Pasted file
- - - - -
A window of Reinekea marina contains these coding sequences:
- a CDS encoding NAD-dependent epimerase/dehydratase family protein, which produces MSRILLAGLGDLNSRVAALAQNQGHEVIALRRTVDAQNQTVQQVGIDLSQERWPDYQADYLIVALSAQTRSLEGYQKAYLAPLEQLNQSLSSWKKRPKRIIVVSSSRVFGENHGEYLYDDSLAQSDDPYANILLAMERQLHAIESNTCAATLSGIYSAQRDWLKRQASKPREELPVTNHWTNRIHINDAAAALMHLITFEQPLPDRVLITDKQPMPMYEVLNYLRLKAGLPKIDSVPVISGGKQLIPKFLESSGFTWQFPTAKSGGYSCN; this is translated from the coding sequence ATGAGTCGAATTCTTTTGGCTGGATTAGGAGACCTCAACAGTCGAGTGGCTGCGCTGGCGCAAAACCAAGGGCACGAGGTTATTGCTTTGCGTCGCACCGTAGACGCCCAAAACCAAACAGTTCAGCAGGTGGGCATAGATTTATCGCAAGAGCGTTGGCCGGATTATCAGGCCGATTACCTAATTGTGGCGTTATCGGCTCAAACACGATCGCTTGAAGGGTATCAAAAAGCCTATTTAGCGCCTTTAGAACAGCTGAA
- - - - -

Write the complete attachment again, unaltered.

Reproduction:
A window of Reinekea marina contains these coding sequences:
- a CDS encoding NAD-dependent epimerase/dehydratase family protein, which produces MSRILLAGLGDLNSRVAALAQNQGHEVIALRRTVDAQNQTVQQVGIDLSQERWPDYQADYLIVALSAQTRSLEGYQKAYLAPLEQLNQSLSSWKKRPKRIIVVSSSRVFGENHGEYLYDDSLAQSDDPYANILLAMERQLHAIESNTCAATLSGIYSAQRDWLKRQASKPREELPVTNHWTNRIHINDAAAALMHLITFEQPLPDRVLITDKQPMPMYEVLNYLRLKAGLPKIDSVPVISGGKQLIPKFLESSGFTWQFPTAKSGGYSCN; this is translated from the coding sequence ATGAGTCGAATTCTTTTGGCTGGATTAGGAGACCTCAACAGTCGAGTGGCTGCGCTGGCGCAAAACCAAGGGCACGAGGTTATTGCTTTGCGTCGCACCGTAGACGCCCAAAACCAAACAGTTCAGCAGGTGGGCATAGATTTATCGCAAGAGCGTTGGCCGGATTATCAGGCCGATTACCTAATTGTGGCGTTATCGGCTCAAACACGATCGCTTGAAGGGTATCAAAAAGCCTATTTAGCGCCTTTAGAACAGCTGAA